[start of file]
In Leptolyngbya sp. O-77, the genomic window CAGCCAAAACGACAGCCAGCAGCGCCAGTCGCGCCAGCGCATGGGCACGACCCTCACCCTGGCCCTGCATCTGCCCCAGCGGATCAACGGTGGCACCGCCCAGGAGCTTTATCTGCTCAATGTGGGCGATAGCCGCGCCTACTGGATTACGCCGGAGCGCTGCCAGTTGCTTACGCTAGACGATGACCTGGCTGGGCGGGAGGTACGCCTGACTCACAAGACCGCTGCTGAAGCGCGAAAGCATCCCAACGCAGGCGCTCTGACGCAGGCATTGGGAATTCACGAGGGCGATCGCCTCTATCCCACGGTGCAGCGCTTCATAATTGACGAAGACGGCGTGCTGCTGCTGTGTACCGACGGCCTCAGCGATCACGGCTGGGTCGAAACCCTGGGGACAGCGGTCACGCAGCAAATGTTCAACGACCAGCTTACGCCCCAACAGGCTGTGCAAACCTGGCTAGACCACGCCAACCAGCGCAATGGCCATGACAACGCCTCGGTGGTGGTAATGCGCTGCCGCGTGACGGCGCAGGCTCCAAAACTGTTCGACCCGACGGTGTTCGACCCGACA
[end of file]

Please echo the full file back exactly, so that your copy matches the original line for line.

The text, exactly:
In Leptolyngbya sp. O-77, the genomic window CAGCCAAAACGACAGCCAGCAGCGCCAGTCGCGCCAGCGCATGGGCACGACCCTCACCCTGGCCCTGCATCTGCCCCAGCGGATCAACGGTGGCACCGCCCAGGAGCTTTATCTGCTCAATGTGGGCGATAGCCGCGCCTACTGGATTACGCCGGAGCGCTGCCAGTTGCTTACGCTAGACGATGACCTGGCTGGGCGGGAGGTACGCCTGACTCACAAGACCGCTGCTGAAGCGCGAAAGCATCCCAACGCAGGCGCTCTGACGCAGGCATTGGGAATTCACGAGGGCGATCGCCTCTATCCCACGGTGCAGCGCTTCATAATTGACGAAGACGGCGTGCTGCTGCTGTGTACCGACGGCCTCAGCGATCACGGCTGGGTCGAAACCCTGGGGACAGCGGTCACGCAGCAAATGTTCAACGACCAGCTTACGCCCCAACAGGCTGTGCAAACCTGGCTAGACCACGCCAACCAGCGCAATGGCCATGACAACGCCTCGGTGGTGGTAATGCGCTGCCGCGTGACGGCGCAGGCTCCAAAACTGTTCGACCCGACGGTGTTCGACCCGACA